URL: http://impudent.blognation.us/blog
The UAW can compromise all they want.

So long as GM, Ford and Chrysler continue to make crap automobiles their jobs will be in danger.

Toyata, Nissan, BMW, et all seem to be doing fine with their US plants under UAW contract.

Drive a loaded Tahoe, then drive an X5 and you’ll see what GM’s real problem is.

 
Written By: Davebo
URL: http://
Yeah, much like your problem Davebo. Still waiting on a cite for that supposed quote of mine.
 
Written By: McQ
URL: http://www.qando.net/blog
Toyata, Nissan, BMW, et all seem to be doing fine with their US plants under UAW contract.
Oh, is THAT where the 1,000,000 UAW members went in the calculation showing
there used to be 1,500,000 members but it’s now down to 500,000 members!

Thank God, I thought they weren’t members any more!
What they meant was they aren’t UAW members working at US Corp autoplants, right?
They’re working at the foreign corp plants?
Yes?
 
Written By: looker
URL: http://

the government picks up what passes for healthcare and retirement costs
Do you have a source for this?

I think it’s actually even worse than you’re painting it: in China there is neither a socialized healthcare system nor is there a universal system of social insurance. If you’re in a major city and present yourself at a hospital they’re supposed to treat you. That’s about it.

Subtract the cost of healthcare and retirement (not to mention caring for elderly parents) from that $.90 per hour.
 
Written By: Dave Schuler
URL: http://www.theglitteringeye.com
I go to China a lot, and I really wonder about their health care system. In Taiwan its nationalized, but in China, I think it almost private. However, I would suspect that large companies like auto factories would be the ones to offer it. They also sometimes have to build dormitories for the migrant workers and offer meals etc.

Highly skilled workers in China are not as cheap as people think, but I would guess they are more flexible and possibly harder working than Americans (though probably much less efficient and less educated.)

But, seeing as how Toyota is willing to invest in the US automobile manufacturing, I think the culprit in the rise of China’s car producers is that they do not allow imported cars and required joint ventures (a great way to learn the business.) Just for example, Ford built an assembly plant in Taiwan in the 90’s based on an agreement that Taiwan would keep auto import taxes high (thus making it economically feasible.) Later on Taiwan wanted to join the WTO and dropped the tarrifs...Ford was not happy. They would have preferred to use an existing plant to export into Taiwan’s small market, but now they are stuck with a high cost local facility that has to compete with imports.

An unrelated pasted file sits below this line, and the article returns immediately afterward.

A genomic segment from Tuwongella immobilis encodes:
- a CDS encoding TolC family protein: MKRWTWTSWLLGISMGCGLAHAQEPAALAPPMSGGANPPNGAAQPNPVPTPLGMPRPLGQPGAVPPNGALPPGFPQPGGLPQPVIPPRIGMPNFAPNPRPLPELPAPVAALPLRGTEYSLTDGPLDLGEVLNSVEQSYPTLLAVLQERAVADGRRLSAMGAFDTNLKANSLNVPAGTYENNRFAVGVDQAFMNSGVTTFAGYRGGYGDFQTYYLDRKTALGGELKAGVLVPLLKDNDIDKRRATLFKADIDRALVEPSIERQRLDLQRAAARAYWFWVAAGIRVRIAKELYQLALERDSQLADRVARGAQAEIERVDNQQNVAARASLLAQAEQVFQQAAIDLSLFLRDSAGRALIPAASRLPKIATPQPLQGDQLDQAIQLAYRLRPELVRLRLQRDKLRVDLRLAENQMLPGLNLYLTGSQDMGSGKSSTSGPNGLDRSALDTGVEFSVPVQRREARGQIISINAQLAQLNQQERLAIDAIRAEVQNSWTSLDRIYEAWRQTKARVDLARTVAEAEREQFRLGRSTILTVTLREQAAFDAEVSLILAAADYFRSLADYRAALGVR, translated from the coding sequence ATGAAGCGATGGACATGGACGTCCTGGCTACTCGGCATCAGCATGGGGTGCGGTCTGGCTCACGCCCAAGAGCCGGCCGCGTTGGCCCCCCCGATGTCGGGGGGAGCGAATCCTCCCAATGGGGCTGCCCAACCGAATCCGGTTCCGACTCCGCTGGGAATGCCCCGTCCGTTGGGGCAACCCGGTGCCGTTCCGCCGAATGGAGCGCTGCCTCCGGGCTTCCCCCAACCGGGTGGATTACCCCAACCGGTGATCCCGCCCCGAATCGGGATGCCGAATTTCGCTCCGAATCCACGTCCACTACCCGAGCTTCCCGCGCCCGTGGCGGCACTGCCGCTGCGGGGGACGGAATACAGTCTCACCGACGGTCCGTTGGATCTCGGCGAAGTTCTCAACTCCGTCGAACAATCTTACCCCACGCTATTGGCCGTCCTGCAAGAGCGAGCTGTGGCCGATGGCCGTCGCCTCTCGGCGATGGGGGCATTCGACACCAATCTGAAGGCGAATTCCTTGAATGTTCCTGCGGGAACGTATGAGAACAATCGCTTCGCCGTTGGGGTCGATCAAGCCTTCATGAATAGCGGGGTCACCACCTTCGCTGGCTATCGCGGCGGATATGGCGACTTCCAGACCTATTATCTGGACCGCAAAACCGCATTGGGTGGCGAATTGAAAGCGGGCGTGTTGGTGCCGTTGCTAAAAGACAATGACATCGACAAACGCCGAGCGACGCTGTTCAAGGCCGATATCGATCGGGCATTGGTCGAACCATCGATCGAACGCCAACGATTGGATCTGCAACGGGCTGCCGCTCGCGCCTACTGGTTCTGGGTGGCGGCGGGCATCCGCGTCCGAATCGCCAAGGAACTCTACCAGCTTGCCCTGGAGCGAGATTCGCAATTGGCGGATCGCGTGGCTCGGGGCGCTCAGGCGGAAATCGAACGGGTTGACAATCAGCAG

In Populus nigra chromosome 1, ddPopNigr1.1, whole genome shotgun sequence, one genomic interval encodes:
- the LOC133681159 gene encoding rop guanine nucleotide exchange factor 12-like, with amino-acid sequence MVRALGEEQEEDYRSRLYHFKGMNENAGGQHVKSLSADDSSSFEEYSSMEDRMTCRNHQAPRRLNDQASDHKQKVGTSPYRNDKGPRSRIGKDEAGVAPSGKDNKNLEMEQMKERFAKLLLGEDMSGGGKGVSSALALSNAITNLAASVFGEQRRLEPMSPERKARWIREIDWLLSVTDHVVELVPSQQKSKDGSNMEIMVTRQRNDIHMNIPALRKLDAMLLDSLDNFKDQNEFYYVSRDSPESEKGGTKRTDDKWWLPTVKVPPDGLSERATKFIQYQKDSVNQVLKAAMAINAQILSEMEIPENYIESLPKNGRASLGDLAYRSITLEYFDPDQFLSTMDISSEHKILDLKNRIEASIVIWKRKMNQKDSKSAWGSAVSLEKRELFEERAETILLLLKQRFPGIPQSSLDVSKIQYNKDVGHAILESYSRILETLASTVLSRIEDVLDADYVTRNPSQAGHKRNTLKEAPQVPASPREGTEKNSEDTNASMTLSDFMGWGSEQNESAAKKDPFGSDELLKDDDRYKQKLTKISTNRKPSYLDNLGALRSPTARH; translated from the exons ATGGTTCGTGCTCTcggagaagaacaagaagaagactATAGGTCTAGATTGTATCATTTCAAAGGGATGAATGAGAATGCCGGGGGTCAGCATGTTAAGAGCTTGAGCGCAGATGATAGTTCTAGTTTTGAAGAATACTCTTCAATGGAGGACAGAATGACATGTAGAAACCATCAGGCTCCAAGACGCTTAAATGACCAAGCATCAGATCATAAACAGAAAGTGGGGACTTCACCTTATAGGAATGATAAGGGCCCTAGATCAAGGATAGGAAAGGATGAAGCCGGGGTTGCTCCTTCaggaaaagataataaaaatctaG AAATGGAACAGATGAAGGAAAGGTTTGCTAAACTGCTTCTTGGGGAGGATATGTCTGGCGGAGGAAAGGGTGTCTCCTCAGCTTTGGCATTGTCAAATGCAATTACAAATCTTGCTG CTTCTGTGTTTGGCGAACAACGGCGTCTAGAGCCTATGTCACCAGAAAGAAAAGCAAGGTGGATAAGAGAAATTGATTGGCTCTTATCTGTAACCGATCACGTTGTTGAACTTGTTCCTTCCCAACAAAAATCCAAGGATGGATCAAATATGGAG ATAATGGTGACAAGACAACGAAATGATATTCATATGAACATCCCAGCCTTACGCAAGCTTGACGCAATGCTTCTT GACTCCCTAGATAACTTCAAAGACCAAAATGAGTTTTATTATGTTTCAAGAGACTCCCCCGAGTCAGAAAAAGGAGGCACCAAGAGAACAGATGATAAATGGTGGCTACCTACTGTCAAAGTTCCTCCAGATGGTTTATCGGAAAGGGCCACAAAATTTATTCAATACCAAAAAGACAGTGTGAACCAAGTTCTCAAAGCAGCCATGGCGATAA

So, in China, the west should have REFUSED joint venture rules, and REFUSED W.T.O. entry until China allowed access to her markets for foreign built cars to be fully open. Cars, planes, trains - those are some of the products that require more than just brute labor and should be viable in western countries. They should be shipping cars to China and getting textiles in return.

Instead, we help to subsidize their growth on the learning curve and you will see cheap Chinese branded car (those JV companies operating on their own) soon enough.



 
Written By: Harun
URL: http://
"So long as GM, Ford and Chrysler continue to make crap automobiles their jobs will be in danger."

That used to be the case back in the early to mid eighties but is no longer the case.

"Toyata, Nissan, BMW, et all seem to be doing fine with their US plants under UAW contract."

That is not true either. "Some" are unionized but not all and ALL are going the way of the big three as far as legacy costs.

http://www.washingtonpost.com/wp-dyn/content/article/2006/07/19/AR2006071902083.html

 
Written By: markm
URL: http://
"both sides will have to sacrifice some"
==============
I’m curious. What is the other side sacrificing in this deal?

 
Written By: Laime
URL: http://
What is the other side sacrificing in this deal?
Nothing, and why should they? Their backs are against the wall of investor expectations.

It’s "my way, or we all hit the road" time.

Yours, TDP, ml, msl, & pfpp
 
Written By: Tom Perkins
URL: http://
Ford/GM vs Toyota/Honda

If your biggest selling family car is actually a small truck with a large V8 in it, you will be in deep doodoo when the price of fuel doubles.

If your biggest selling family car is a medium sized sedan with a four pot and is competing against that small truck, when the fuel price doubles you will increase market share.
 
Written By: unaha-closp
URL: http://warisforwinning.blogspot.com/
Nothing, and why should they? Their backs are against the wall of investor expectations.
On the contrary investing in GM is a sacrifice, a charity like throwing money into a black hole. GM stock is junk.
 
Written By: unaha-closp
URL: http://warisforwinning.blogspot.com/
Oh, and by the way, Buick is a prestigious and growing brand in China.

PT Barnum was a genius or marketing really does work.
 
Written By: Harun
URL: http://
On the contrary investing in GM is a sacrifice, a charity like throwing money into a black hole. GM stock is junk.
The stock being rated as junk only bolsters the proposition the UAW must fold like a cheap suit—or have out of work members. Why on earth do you think it means the union is negotiating from a position of greater strength?

Yours, TDP, ml, msl, & pfpp
 
Written By: Tom Perkins
URL: http://